Authored by Louise Campbell,
Project lead for the Participatory Creative Music Hub
Over the course of the pandemic year, more musicians than ever have developed new skills and strategies for facilitating music online. Now that we all have a little more experience under our belts, what are some strategies for music creativity in the context of video conferencing? This article features strategies for facilitating creative music making online, drawing on tips and activities featured in the Participatory Creative Music Hub. All of the following strategies and activities can be used via video conferencing in private sessions or with members of the same household:
Our visual sense is very strong. When our visual sense is over-solicited, as it can be in video conferencing (hence the term ‘zoom fatigue’), it can override our awareness of other senses. As musicians, we work in the realm of sound - so, how about turning the video off for at least some of your sessions? Listening games help people feel grounded and give us insight into what kind of environment someone is living in, and what activities may be appropriate to suggest for the session. My favourite listening game whether in person or on video conferencing is the Sound Treasure Hunt (see Sound Bites for full description). Here are a few variations to be played with video turned off, or with eyes closed
- Listen for one-two minutes without speaking. Ask participants to name any sound they hear as they hear it (e.g. birds, traffic, zoom, a neighbour, Zoom etc.).
- Over a two-minute period, sit quietly and listen. Then, for a two-five minute period, ask participants to write or draw the sounds they heard. If they have trouble remembering what they heard previously (I do!), they can write or draw any sounds they are currently hearing. Share your observations with each other. Notice the similarities and differences in what you hear.
- Ask participants to make a sound using any object in their space. Describe what the sound makes you think of or feel. Guess what object they are using to make the sound and how they are making it. Reverse the game and make a sound for them.
These listening games are a great way to start a session, giving us a window into how someone is feeling, what their current surroundings are like, and lays the foundation for the next activities.
If improvising isn’t your wheelhouse, or that of the people you are working with, take it one step at a time.
- For an introduction to instrumental improvisation, see Catalyst Music. Kathryn Patricia provides principles to improvise by (such as ‘there is not such thing as a mistake’) and some beautiful soundscapes in C Major and G Major for you and your participants to improvise with.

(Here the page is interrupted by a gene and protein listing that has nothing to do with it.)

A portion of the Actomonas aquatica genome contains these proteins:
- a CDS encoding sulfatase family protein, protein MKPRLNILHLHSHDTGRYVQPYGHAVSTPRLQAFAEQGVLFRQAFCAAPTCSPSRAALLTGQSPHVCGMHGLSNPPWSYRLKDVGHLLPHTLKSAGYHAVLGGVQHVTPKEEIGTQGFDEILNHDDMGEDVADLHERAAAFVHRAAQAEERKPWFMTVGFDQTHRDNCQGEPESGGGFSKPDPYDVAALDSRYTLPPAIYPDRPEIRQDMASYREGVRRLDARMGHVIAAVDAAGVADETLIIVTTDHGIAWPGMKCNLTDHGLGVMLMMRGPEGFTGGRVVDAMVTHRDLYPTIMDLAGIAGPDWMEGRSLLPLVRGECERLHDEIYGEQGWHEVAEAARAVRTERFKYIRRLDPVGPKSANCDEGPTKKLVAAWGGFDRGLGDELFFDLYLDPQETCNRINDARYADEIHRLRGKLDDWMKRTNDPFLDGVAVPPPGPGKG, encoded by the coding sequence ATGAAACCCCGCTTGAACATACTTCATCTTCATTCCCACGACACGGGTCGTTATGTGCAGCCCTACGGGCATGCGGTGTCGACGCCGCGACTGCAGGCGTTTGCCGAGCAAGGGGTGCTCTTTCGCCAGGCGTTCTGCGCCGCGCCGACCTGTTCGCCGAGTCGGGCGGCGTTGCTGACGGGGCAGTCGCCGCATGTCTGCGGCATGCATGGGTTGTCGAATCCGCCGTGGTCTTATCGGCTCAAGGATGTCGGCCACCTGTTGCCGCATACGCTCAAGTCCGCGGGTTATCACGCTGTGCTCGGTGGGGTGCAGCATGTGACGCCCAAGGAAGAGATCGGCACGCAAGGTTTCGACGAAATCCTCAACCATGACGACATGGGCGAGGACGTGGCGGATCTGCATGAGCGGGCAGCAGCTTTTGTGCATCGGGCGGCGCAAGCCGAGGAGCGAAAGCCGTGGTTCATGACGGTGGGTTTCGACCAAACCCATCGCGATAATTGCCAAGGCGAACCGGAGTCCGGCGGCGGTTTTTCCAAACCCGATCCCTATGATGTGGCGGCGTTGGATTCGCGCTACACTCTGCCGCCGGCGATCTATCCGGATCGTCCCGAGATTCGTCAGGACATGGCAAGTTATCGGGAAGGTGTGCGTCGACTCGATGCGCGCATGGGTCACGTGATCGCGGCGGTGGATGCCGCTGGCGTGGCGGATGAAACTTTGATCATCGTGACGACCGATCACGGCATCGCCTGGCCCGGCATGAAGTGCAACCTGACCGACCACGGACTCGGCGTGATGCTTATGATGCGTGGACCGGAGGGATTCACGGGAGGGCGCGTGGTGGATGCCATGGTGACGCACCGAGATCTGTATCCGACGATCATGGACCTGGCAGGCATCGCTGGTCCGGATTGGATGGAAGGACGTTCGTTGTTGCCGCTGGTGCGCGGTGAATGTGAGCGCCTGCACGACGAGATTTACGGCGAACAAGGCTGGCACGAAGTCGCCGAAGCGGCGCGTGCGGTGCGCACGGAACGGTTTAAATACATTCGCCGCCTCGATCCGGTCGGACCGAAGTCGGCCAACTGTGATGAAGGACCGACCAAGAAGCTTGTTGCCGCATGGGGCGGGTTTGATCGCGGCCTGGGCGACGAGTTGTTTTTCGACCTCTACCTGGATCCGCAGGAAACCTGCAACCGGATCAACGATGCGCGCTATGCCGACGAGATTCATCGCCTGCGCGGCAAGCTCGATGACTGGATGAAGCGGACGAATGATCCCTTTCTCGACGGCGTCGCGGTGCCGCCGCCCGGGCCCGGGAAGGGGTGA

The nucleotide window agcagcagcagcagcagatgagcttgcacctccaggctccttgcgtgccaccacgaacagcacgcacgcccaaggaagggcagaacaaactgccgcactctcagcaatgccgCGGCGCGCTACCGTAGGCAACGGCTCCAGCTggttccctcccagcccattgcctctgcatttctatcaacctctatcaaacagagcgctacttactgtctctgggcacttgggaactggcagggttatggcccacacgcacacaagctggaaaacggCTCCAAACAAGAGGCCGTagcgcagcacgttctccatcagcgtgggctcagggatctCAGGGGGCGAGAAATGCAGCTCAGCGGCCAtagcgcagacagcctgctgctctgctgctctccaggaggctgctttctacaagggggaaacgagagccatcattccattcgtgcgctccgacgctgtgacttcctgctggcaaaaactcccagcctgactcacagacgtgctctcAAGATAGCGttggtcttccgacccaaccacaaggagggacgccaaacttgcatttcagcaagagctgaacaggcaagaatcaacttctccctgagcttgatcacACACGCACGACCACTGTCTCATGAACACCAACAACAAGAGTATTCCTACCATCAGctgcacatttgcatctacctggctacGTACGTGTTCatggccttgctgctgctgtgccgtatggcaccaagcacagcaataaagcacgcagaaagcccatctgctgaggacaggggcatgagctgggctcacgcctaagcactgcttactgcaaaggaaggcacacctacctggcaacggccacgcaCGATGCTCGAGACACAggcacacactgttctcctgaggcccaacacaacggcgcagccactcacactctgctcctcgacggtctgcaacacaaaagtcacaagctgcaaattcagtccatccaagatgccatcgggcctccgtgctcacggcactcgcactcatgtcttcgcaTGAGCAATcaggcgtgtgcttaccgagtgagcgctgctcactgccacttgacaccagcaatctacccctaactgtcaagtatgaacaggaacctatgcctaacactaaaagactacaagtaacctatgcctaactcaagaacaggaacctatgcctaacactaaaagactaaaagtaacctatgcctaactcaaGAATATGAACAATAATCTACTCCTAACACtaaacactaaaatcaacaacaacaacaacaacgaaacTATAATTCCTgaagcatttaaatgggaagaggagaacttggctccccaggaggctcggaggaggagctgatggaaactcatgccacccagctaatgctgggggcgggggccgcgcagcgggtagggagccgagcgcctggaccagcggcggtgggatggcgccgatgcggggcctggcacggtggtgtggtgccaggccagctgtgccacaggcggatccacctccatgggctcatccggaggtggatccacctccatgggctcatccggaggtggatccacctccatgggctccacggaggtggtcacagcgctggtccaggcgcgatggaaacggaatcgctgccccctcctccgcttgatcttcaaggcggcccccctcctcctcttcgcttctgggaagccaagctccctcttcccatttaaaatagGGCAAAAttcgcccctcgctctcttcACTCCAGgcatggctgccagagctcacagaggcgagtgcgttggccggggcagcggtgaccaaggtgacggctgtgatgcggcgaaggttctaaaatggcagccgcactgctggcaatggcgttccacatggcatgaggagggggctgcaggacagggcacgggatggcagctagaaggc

- For an intro to vocal improvisation using spoken language, see Words & Rhythm. Geremia Lorenzo Lodi uses free-writing and text to create rhythms and textures.
For participants ready to dive deeper, Jodi Proznick’s project Language of Emotion in Music uses the concept of the ‘Mood Meter’ to name and understand emotions and express what we feel through music. Jodi suggest brainstorming “feeling words” around the 4 colours on the mood meter:
- Blue: low energy, unpleasant
- Green: low energy, pleasant
- Yellow: high energy, pleasant
- Red: high energy, unpleasant
Improvise examples of emotions in music (or play the video examples in Jodi’s project) and ask your participant what emotion they hear. In turn, participants then explore “improvising emotions” on their instruments.
Don’t have instruments? Try using whatever is close to hand. Germaine Liu uses household objects such as tissue paper, kitchen containers and bowls and more to create Task-Based Games that are light-hearted and playful, and great for motivating movement and interaction.
- Take Flight, using tissue paper
- Path, using kitchen containers, string and mason jar lids
- Swirl, using salad bowls and marbles
Meredith Bates takes this idea a step further by building instruments out of household objects and forming a Found Object Orchestra made up of the members of one household. She then chooses one member of the household to be a conductor (in this video example, a very enthusiastic seven year old!) and create a world premiere of the Stay at Home Symphony.
The strength of video conferencing is it’s visual aspect. How can we use this to our advantage when working with music and sound? One way is through movement and dance to respond to and create music. In Naila Kuhlmann’s project Piece of Mind explores the lived experience of people with Parkinsons through music and science. One way participants create music in this project is by ‘conducting’ music as it is being improvised. For example, a person living with Parkinsons describes her sense of time over the course of a day with high energy shown by hands high in the camera frame and low energy by hands low in the camera frame. The improvised pieces from Session One and Session Two are remarkably different. Other correlations between conducting and music can be established, based on what the participant is feeling and interested in exploring.
Not so different than when making music in person, the best sessions online happen when we make strong connections with people. For more inspiration, or to submit your own strategies for making music to the Participatory Creative Music Hub, please contact me at mlouisecampbell(at)gmail.com.